Following months of debate and plenty of resident feedback over several public meetings, the City of Ithaca Common Council voted to table amended legislation regarding accessory dwelling units (ADU).
Over 30 speakers came before the council asking them to consider adding or eliminating an owner-occupancy requirement, which was one of the amendments under consideration by the council last week. Though a climax to the debate was anticipated last Wednesday at the monthly meeting of Common Council, several councilors realized that tabling the measure to do further research was their preferred move.
A recurring theme throughout these meetings has been split opinions regarding whether or not to add an owner-occupancy requirement to the proposed legislation, which was designed to encourage density development. Those residents who are opposed to the owner-occupancy requirement feel it could create exclusionary zoning, damaging property values since people couldn’t use the properties as rental spaces. Others said the requirement will make it difficult to sell one’s home.
However, there were plenty of residents who argued the merits of implementing an owner-occupancy requirement. Ann Sullivan, a resident of East Hill, pointed out how highly expensive rents and predatory landlords are elemental in making Ithaca a target for developers who would purchase homes with accessory dwelling units. The issue has come up in the South Hill neighborhood too, which has spent the last several years trying to ward off more rental properties that are largely, if not exclusively, rented by students. Adding an owner-occupancy requirement would theoretically keep homes reserved for people who want to become homeowners.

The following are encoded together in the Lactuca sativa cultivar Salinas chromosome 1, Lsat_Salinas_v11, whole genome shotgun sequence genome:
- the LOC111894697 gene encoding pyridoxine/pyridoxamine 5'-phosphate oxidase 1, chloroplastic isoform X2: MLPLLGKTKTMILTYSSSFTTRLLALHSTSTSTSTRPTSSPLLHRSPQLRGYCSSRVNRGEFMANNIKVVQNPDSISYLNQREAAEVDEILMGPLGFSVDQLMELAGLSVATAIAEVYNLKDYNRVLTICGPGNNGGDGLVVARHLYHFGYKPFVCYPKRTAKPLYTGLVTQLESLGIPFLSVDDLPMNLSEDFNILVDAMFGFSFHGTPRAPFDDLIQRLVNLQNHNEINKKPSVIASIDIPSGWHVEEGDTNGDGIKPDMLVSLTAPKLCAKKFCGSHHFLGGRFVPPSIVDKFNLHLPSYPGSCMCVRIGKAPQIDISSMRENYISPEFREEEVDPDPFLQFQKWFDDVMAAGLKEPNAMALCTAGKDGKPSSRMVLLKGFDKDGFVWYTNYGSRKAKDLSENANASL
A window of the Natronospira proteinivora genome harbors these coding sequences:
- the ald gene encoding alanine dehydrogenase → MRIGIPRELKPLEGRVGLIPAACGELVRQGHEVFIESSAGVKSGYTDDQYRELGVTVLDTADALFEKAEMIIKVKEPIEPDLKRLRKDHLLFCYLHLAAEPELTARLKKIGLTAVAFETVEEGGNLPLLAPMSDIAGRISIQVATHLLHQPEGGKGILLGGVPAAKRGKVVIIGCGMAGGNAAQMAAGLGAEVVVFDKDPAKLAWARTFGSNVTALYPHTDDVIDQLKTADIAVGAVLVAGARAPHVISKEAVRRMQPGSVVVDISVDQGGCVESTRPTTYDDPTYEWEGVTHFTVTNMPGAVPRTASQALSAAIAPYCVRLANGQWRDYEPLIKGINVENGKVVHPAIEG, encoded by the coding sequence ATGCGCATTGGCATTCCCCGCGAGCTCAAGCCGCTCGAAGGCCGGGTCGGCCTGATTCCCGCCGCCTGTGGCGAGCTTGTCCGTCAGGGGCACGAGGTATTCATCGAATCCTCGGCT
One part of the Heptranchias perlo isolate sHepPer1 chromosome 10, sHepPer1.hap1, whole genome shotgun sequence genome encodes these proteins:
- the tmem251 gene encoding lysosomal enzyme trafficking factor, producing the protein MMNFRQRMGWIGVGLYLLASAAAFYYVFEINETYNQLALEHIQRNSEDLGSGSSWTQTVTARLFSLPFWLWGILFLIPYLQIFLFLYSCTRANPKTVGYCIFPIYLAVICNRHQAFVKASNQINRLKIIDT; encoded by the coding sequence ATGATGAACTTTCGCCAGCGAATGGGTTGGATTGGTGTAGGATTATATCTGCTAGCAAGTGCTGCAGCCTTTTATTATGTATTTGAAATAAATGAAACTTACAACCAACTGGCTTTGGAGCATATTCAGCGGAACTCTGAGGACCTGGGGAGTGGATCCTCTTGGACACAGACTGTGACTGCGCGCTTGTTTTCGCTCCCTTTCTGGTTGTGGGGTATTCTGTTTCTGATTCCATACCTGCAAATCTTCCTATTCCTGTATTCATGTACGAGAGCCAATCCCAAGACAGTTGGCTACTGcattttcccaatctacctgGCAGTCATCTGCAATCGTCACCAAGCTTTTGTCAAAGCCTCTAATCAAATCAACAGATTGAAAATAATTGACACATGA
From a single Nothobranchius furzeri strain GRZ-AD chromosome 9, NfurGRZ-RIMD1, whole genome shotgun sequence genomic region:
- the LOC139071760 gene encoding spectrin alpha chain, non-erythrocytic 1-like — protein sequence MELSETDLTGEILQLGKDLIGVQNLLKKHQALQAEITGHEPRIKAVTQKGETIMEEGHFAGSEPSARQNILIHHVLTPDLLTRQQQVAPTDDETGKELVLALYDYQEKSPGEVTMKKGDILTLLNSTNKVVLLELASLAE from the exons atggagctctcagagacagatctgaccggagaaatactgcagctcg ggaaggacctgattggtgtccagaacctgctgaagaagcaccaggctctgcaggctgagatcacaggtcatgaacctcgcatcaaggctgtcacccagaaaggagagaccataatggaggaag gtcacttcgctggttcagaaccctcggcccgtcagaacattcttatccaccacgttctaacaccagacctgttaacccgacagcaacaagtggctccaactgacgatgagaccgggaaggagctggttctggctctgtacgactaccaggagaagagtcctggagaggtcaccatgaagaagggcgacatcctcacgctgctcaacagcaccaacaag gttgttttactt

Alderperson Cynthia Brock has been skeptical yet thorough in examining how the new ADU legislation would impact Ithaca. During the January meeting of the Planning and Economic Development Committee, there were numerous questions regarding newly proposed language in the legislation. During those discussions, Brock found that by allowing certain types of exterior design would effectively eliminate R1 zoning. Alderperson Stephen Smith found the discussion becoming less lucid and marred with repetitive questions. In response to Brock’s statements, during that meeting, he said language like that only serves to create fear. Smith went on to note his interpretation of the affordable housing situation in Tompkins County.
“The reality is a single-family can already rent to two unrelated people in their house,” Smith said. “Who cares if we put up a wall and give them two-bedrooms or four bedrooms between them. There are people in our county and our community who are being excluded. [...] And all we’re trying to do is create a city where people can afford to live here. And this isn’t going to ruin a neighborhood. Renters don’t bring down the property values, they don’t disrespect property in any great disproportion to homeowners.”
Other concerns regarding the ADU discussion are about how they could be used for short-term rentals instead of apartments. Some are worried that passing ADU legislation without guidelines for short-term rentals will only complicate matters further when short-term rental legislation, which deals with home-sharing services like AirBnb, becomes a priority for the city.